All of these tactics might very well appeal to a potential partner. Certainly, it might make them interested enough to get to know you better, and maybe even date you for a while.
But none of that means it will soften their heart and make them fall into a soul-shaking relationship with you.
In fact, while I used to think that I needed to pretend that I was something I wasn’t so that I’d be worthy of love, I just kept deterring the other person.
Because while the glitz and glamour are appealing, it also, on a deeper level, left me completely unavailable.
In the same way, you are pushing away a partner by performing all the time.
You see, your partner is going to feel as if they have to perform just as well, and while that may be exciting in the beginning, unless the mask comes off, it also gets exhausting very quickly.
A loving partner will be less concerned about how many degrees you hold or how much you make at your job and more concerned that you’re passionate about what you’re doing.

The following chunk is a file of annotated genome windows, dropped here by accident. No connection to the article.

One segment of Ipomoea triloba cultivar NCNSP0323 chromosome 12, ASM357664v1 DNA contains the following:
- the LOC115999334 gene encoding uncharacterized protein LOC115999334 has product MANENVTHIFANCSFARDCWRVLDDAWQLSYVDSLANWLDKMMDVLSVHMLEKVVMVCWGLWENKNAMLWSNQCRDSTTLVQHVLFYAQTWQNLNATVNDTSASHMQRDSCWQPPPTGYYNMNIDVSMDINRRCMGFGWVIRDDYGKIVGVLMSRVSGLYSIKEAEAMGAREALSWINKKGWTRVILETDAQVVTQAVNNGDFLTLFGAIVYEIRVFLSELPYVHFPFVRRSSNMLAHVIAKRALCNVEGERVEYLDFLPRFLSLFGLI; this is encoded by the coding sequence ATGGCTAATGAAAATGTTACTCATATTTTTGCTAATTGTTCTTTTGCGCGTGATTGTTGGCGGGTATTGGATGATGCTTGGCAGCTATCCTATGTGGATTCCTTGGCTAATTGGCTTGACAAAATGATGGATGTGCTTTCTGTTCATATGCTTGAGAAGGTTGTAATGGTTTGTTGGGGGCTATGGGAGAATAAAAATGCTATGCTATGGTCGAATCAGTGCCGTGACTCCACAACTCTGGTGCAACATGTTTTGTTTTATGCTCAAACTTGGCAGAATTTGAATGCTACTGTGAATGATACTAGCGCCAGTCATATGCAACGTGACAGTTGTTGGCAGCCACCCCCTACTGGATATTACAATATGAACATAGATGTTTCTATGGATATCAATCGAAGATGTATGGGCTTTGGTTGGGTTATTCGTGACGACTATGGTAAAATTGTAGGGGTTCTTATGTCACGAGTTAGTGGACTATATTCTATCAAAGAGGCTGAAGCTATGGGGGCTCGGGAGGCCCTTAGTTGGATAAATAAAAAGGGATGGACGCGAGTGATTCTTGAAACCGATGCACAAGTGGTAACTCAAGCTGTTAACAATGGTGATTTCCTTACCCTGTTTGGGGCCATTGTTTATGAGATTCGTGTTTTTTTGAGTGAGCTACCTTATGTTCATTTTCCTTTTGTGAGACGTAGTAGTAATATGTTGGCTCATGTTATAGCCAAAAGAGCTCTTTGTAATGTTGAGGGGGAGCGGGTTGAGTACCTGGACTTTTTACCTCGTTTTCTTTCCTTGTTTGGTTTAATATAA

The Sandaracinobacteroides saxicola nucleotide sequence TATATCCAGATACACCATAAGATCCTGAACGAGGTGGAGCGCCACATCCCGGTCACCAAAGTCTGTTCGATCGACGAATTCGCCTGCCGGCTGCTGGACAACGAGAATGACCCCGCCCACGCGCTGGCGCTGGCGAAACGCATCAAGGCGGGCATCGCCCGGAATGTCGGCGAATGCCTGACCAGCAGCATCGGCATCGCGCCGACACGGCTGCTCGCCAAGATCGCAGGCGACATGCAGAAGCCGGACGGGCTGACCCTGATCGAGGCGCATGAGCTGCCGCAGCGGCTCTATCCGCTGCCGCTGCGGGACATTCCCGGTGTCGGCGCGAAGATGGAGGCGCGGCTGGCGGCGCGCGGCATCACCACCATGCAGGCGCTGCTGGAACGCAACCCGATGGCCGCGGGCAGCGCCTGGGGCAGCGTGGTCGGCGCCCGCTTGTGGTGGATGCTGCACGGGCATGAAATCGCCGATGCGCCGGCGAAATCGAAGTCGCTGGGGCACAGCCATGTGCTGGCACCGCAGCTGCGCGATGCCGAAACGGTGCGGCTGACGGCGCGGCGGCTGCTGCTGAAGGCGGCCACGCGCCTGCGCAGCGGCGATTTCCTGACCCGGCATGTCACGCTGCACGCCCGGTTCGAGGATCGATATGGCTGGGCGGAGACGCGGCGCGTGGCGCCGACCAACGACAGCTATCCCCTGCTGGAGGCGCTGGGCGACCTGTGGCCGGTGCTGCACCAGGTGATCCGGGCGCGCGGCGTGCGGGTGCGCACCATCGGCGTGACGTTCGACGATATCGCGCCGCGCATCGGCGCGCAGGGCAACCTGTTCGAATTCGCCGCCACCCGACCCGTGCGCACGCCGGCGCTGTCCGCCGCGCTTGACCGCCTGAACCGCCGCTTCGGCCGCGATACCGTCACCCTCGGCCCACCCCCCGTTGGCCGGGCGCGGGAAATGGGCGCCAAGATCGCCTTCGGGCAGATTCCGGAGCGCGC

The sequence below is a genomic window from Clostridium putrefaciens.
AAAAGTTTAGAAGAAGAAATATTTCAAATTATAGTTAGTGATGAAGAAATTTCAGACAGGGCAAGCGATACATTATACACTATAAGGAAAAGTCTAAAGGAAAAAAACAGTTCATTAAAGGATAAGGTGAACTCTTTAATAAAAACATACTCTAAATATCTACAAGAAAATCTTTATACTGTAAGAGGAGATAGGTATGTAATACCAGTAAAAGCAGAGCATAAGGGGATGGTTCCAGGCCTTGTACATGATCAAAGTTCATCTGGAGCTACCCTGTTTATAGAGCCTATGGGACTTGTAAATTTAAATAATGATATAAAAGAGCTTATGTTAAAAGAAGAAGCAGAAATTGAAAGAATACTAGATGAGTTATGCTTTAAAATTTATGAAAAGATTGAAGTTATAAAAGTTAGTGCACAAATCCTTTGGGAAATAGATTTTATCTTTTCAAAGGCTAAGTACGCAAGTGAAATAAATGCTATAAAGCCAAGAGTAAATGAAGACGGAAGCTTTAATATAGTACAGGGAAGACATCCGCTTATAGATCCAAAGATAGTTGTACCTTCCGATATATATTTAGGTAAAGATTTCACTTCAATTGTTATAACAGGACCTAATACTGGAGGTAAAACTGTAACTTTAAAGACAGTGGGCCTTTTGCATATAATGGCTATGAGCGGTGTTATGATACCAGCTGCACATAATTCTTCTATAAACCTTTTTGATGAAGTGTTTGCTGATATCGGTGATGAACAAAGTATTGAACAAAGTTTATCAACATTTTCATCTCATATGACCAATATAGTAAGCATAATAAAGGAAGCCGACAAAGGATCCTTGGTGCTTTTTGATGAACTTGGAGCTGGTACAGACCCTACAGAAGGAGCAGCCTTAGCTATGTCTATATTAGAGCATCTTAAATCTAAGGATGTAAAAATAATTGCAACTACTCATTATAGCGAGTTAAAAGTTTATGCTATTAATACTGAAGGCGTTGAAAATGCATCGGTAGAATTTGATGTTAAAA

A loving partner doesn’t care how many facts you can recite. They may enjoy your company if you’re a great conversationalist, but that won’t necessarily make them feel something for you.
The way to a partner’s heart is to make them feel safe enough to explore and experience their own authentic self.
You do that by feeling safe enough to express yourself—without someone else’s permission.
Because if you don’t communicate that you’re comfortable in your own skin, this partner won’t feel comfortable or safe opening up to you, either.
And if a person can’t open up to you, warts and all, they can’t fall in love with you. It’s as simple as that.
When you put on a performance instead of taking off your mask, you unconsciously communicate a fantasy of reality, because that feels safer than vulnerability. And then you energetically and non-verbally tell your partner that you can’t handle their vulnerability, either.
And isn’t it freeing? You, in all your vulnerability, are the person they want and need in order to be their own, true self.
2. Get in touch with your own feelings.
What many of us do when we feel unworthy of love is numb our emotions and pretend we feel something other than we actually do.
But a loving partner wants to know you’re angry when you’re angry and why you’re angry.
Guess what happens if you’re acting one way, while feeling something else? That’s right, drama.
If they think you’re angry, but they are not sure, because you’re trying hard to plaster a smile on your face, say, “I’m fine,” and stuff it down, you’re not really fooling anyone, just confusing them.
Your energy and your verbal expressions are going to contradict one another, and that is the seed of dramatic conflict.